The State Department Cultural Heritage Center Website has announced that Marta de la Torre has taken over a public CPAC slot and that Jane Levine has assumed a trade slot.
President Obama's Administration earlier announced their appointment here: http://m.whitehouse.gov/the-press-office/2011/10/07/president-obama-announces-more-key-administration-posts
While both are certainly knowledgeable about the legal issues before CPAC, one can legitimately question whether they really reflect the interests of the stakeholders they were supposedly appointed to represent.
Ms. de la Torre's association with ICOM is more in line with an appointment to represent the museum or archaeological communities rather than the general public. Moreover, though Ms. Levine currently works for Sotheby's (she previously was a prosecutor associated with the FBI's art crime team), the CPIA's legislative history makes clear that the "trade slot" was actually meant for a dealer that has "hands on experience" in the types of artifacts that are subject to possible restriction.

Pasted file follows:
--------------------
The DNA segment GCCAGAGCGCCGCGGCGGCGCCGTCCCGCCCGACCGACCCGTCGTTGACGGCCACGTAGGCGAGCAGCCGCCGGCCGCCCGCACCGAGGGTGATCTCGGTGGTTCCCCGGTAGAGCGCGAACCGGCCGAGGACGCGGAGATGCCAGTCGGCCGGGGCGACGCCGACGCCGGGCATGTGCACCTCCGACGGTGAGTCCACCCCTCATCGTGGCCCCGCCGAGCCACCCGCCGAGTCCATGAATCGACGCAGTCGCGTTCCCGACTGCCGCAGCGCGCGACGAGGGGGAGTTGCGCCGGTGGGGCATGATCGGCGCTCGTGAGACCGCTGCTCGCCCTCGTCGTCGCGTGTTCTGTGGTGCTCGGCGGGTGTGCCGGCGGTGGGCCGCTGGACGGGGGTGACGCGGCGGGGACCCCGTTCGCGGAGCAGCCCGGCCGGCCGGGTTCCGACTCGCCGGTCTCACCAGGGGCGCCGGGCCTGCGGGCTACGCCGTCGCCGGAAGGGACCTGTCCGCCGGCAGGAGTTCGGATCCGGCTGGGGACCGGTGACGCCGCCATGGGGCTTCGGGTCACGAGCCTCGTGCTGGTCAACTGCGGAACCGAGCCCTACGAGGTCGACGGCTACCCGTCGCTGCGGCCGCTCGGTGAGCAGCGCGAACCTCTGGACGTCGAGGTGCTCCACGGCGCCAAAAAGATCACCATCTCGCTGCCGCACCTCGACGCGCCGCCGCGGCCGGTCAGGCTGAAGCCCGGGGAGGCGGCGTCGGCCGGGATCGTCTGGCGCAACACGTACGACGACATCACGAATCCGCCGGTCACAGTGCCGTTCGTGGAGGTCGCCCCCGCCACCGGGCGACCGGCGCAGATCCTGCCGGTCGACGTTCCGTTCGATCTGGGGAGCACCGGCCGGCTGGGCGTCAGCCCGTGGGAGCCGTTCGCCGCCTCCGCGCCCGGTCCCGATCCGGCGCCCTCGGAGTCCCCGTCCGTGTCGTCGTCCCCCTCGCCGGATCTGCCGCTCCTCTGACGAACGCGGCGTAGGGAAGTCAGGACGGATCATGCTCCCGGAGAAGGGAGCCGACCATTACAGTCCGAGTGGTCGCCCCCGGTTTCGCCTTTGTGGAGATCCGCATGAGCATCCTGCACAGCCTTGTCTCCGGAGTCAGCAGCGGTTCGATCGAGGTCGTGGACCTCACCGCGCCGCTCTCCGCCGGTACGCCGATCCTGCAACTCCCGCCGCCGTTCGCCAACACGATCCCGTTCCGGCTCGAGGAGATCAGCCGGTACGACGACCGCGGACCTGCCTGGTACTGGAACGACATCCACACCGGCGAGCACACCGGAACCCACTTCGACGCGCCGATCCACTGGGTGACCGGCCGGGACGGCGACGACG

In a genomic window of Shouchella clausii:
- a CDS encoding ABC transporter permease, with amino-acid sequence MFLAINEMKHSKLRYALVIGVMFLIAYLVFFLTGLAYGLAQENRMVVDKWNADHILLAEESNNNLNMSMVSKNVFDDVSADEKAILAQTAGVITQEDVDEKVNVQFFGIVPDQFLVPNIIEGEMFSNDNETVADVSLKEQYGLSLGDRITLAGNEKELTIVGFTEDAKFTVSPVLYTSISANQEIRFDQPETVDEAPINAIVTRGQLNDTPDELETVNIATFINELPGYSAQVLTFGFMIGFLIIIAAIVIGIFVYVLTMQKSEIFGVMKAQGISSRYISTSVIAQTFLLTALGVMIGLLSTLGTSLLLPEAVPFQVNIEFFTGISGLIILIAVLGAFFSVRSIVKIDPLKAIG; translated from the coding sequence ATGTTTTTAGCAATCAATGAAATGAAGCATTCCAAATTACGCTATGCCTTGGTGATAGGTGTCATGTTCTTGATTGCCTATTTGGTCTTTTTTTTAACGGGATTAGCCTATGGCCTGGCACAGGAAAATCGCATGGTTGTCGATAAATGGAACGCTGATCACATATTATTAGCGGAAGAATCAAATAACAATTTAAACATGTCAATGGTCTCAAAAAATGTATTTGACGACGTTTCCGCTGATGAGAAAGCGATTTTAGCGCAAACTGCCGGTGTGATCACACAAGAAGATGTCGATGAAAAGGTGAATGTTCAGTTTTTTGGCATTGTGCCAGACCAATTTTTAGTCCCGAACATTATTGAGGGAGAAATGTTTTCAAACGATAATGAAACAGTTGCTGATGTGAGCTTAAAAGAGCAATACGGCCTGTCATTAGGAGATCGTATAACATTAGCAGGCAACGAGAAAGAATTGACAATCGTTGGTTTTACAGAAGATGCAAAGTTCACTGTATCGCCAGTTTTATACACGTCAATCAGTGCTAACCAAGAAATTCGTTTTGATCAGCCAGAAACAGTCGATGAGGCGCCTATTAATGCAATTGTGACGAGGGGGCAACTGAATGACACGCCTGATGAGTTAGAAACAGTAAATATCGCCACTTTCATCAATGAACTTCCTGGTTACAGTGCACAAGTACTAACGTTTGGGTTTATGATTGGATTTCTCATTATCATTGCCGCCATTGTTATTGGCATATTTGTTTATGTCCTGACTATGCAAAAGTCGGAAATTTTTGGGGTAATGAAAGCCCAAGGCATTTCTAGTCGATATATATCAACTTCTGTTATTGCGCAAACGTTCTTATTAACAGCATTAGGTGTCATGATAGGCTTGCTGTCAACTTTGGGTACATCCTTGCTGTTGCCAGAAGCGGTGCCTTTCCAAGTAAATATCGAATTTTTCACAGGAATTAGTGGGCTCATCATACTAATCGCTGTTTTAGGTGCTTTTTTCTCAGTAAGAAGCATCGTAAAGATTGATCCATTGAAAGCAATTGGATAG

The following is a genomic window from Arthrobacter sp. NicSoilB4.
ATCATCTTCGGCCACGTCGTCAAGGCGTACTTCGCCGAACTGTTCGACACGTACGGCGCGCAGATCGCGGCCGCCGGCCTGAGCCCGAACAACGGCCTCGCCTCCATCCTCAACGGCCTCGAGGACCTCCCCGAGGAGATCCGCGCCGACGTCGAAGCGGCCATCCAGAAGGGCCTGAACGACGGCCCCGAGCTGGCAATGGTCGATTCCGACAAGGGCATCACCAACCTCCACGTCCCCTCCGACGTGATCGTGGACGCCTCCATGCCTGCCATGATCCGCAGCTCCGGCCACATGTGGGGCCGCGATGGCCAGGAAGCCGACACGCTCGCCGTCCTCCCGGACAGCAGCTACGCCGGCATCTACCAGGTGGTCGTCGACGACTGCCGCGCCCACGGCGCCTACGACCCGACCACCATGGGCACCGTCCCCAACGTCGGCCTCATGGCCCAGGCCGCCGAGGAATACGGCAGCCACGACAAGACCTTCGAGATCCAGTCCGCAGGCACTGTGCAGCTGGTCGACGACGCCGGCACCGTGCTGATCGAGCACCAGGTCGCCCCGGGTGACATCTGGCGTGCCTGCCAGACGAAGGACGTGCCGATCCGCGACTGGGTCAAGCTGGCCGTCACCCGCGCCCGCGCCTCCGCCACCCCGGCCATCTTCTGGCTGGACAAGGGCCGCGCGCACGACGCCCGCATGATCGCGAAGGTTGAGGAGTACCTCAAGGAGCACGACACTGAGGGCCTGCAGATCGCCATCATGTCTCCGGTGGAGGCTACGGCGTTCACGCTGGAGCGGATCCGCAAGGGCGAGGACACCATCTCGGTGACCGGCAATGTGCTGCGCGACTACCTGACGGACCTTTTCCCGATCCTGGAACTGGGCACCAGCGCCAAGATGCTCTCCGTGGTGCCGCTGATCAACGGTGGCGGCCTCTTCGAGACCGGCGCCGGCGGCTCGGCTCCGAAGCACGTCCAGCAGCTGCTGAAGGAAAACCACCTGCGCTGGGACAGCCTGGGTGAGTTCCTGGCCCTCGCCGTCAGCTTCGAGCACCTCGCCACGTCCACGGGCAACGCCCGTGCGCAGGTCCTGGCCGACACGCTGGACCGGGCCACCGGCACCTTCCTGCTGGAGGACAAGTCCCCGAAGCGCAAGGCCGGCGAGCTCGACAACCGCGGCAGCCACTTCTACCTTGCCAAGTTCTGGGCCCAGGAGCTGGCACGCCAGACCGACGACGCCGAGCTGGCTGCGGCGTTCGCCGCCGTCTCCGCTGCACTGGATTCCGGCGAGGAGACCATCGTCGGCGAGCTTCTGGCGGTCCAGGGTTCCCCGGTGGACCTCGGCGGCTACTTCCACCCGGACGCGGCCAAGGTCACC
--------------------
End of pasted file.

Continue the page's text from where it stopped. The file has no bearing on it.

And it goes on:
This is just more evidence that the Obama State Department has ensured CPAC is "packed" with members much less likely to "rock the boat" and question the "archaeology over all" status quo than the likes of Jay Kislak, Bob Korver or Robert O'Brien.
But doesn't this just do more to confirm the widespread view that President Obama is pro-regulation and anti-business? And is the Administration really served if CPAC does not offer a real balance of opinion to the Executive on the often difficult issues before it?
Consensus is only meaningful if it is built from a diversity of views representing all the stakeholders in the process.